The sixth century saw a major transformation of ceramic technology. It initiated an era characterised by porcelain and polychrome decoration that overturned the earlier pattern of earthenware and stoneware production that had been used for thousands of years. However, the process of this dramatic transformation has been unclear. The Origin of White Porcelain focuses on the typo-chronology of three major categories of glazed ceramics recognised with in-situ pXRF analysis of items discovered from sixth-century burials in north China. It examines the chemical and mineralogical compositions of the body and glaze, the glazing methods and firing conditions of selected samples with optical microscopy, scanning electron microscopy with energy-dispersive X-ray spectrometry (SEM-EDS), X-ray diffraction (XRD) and thermal expansion measurement. These provide insights into the innovation of lead-glazed earthenware, the transfer of ash-glazed stoneware technology and the emergence of the earliest white porcelain. The social dynamics that drove the transformation and integration of ceramic technology and its impact on the succeeding period are discussed.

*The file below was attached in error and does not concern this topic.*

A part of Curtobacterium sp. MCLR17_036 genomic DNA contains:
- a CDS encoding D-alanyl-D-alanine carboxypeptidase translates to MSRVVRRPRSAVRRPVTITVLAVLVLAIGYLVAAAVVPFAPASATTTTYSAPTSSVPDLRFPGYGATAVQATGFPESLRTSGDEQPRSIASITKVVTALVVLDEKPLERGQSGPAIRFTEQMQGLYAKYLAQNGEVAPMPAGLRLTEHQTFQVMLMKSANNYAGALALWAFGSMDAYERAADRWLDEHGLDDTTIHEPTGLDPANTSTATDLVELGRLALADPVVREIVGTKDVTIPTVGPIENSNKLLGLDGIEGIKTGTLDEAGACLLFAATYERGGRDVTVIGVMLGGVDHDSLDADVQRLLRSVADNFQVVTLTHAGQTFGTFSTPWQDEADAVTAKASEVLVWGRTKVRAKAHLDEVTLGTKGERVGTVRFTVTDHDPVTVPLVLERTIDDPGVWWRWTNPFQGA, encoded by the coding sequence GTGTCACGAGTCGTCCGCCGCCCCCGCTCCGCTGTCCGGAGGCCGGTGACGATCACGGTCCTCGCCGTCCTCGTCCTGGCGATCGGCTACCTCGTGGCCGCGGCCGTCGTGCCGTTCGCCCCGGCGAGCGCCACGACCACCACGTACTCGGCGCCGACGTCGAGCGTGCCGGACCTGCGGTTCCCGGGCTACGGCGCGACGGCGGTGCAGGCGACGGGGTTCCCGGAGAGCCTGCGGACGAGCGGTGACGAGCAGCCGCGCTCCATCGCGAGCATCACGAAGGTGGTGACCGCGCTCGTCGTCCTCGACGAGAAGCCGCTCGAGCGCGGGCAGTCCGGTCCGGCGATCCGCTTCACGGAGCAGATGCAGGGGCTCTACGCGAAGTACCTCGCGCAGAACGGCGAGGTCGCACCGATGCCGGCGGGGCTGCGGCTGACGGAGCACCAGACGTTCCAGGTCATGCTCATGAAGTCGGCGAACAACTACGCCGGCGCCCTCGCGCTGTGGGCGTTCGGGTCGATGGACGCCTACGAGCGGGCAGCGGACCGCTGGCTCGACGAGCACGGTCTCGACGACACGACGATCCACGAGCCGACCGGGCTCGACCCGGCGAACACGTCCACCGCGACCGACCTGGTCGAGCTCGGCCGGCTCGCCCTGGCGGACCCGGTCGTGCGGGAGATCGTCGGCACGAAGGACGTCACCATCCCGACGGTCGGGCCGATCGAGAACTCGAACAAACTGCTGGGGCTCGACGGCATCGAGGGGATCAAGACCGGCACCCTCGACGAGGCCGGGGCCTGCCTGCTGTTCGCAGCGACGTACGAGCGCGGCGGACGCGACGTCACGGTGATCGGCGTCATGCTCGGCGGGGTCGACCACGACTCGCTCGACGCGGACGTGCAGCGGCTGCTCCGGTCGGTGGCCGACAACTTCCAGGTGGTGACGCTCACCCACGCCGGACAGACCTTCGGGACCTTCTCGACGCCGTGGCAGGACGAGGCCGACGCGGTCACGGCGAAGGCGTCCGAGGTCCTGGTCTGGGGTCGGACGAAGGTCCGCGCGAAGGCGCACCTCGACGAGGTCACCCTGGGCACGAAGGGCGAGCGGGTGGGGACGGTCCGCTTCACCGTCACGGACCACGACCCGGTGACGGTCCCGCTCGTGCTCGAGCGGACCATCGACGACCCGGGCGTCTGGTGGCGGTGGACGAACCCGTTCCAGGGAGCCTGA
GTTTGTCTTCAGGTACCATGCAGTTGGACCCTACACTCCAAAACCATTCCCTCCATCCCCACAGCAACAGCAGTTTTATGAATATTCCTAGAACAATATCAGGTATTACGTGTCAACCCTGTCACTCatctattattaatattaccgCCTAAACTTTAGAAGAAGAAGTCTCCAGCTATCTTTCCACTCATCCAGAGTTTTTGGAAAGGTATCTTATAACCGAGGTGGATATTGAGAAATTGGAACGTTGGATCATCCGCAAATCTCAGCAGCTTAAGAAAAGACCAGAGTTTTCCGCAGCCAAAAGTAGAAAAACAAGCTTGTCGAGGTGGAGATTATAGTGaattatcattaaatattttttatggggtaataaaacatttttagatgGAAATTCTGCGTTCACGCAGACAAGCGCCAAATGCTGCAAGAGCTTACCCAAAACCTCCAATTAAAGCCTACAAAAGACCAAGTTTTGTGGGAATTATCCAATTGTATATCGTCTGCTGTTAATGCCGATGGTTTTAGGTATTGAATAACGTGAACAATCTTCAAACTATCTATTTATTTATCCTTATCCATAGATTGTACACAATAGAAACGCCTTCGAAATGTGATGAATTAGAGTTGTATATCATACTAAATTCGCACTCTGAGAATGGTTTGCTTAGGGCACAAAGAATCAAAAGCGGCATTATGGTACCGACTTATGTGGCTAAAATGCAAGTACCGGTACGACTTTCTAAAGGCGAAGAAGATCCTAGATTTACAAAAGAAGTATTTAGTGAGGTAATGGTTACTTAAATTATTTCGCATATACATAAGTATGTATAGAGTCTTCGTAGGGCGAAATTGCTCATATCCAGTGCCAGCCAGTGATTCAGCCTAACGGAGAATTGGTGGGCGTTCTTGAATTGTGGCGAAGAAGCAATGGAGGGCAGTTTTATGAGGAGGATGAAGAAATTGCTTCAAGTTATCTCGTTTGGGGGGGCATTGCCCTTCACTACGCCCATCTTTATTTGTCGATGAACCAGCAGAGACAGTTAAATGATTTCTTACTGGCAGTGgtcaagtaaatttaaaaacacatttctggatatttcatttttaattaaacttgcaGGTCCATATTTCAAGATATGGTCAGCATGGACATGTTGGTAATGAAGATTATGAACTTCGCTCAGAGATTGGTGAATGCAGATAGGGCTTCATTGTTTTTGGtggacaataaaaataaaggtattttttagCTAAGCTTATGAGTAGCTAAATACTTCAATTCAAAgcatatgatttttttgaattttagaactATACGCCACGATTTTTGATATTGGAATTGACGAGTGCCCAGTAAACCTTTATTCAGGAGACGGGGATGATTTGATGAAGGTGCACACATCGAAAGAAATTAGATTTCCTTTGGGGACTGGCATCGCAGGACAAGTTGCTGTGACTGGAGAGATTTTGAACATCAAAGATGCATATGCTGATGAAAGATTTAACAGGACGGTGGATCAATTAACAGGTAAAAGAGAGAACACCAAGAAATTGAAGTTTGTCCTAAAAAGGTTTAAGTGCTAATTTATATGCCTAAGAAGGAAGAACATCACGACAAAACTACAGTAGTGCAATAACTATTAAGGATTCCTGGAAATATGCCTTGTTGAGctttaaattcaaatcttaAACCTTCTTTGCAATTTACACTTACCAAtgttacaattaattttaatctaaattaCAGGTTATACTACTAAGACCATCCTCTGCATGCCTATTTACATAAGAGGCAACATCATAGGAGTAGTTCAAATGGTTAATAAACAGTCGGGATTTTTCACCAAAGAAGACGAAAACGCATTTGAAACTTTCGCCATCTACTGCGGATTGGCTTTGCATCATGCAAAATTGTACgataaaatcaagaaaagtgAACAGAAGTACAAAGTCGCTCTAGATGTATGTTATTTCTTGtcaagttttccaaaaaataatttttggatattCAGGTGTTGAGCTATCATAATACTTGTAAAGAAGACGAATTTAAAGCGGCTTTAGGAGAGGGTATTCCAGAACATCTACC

Shan Huang has studied Chinese ceramic technology and trade over the past twenty years at Peking University, the Chinese Academy of Social Sciences and University College London. She has developed a multi-disciplinary approach to archaeology, archaeometry and art history to research ancient ceramics.
‘This is an excellent, original and thorough study of the origins of white porcelain. It explores research questions about the pathway of technological transformation and the social impulse that drove the emergence and popularity of this new ceramic.' Professor Mike Parker Pearson, UCL Institute of Archaeology
‘Shan Huang’s ground-breaking and comprehensive synthesis of dated burial assemblages, supported by extensive scientific analyses of the ceramics themselves, allows for a new understanding of the origins of white porcelain, the most successful ceramic of the pre-industrial world.’ Professor Ian Freestone, UCL Institute of Archaeology